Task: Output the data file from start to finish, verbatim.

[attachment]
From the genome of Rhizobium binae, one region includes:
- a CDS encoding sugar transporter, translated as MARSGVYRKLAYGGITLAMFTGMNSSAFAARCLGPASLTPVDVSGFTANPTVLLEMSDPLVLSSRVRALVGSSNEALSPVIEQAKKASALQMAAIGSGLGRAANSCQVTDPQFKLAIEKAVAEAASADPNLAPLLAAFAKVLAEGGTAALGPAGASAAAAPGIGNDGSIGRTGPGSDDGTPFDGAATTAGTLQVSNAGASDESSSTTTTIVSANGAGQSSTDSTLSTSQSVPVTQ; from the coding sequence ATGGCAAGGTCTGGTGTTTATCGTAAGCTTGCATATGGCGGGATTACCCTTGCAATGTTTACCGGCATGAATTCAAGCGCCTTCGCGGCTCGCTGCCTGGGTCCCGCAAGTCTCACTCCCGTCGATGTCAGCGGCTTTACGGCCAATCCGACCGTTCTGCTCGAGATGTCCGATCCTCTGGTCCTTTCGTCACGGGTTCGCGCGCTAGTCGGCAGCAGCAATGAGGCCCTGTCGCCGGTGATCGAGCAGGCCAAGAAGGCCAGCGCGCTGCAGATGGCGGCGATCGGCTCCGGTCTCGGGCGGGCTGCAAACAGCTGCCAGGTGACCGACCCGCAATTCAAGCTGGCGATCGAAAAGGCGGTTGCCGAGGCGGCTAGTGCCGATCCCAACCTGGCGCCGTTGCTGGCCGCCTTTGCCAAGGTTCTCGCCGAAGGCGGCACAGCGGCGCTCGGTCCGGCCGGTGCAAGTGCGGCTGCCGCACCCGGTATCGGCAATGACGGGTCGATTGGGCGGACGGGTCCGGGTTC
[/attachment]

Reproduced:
From the genome of Rhizobium binae, one region includes:
- a CDS encoding sugar transporter, translated as MARSGVYRKLAYGGITLAMFTGMNSSAFAARCLGPASLTPVDVSGFTANPTVLLEMSDPLVLSSRVRALVGSSNEALSPVIEQAKKASALQMAAIGSGLGRAANSCQVTDPQFKLAIEKAVAEAASADPNLAPLLAAFAKVLAEGGTAALGPAGASAAAAPGIGNDGSIGRTGPGSDDGTPFDGAATTAGTLQVSNAGASDESSSTTTTIVSANGAGQSSTDSTLSTSQSVPVTQ; from the coding sequence ATGGCAAGGTCTGGTGTTTATCGTAAGCTTGCATATGGCGGGATTACCCTTGCAATGTTTACCGGCATGAATTCAAGCGCCTTCGCGGCTCGCTGCCTGGGTCCCGCAAGTCTCACTCCCGTCGATGTCAGCGGCTTTACGGCCAATCCGACCGTTCTGCTCGAGATGTCCGATCCTCTGGTCCTTTCGTCACGGGTTCGCGCGCTAGTCGGCAGCAGCAATGAGGCCCTGTCGCCGGTGATCGAGCAGGCCAAGAAGGCCAGCGCGCTGCAGATGGCGGCGATCGGCTCCGGTCTCGGGCGGGCTGCAAACAGCTGCCAGGTGACCGACCCGCAATTCAAGCTGGCGATCGAAAAGGCGGTTGCCGAGGCGGCTAGTGCCGATCCCAACCTGGCGCCGTTGCTGGCCGCCTTTGCCAAGGTTCTCGCCGAAGGCGGCACAGCGGCGCTCGGTCCGGCCGGTGCAAGTGCGGCTGCCGCACCCGGTATCGGCAATGACGGGTCGATTGGGCGGACGGGTCCGGGTTC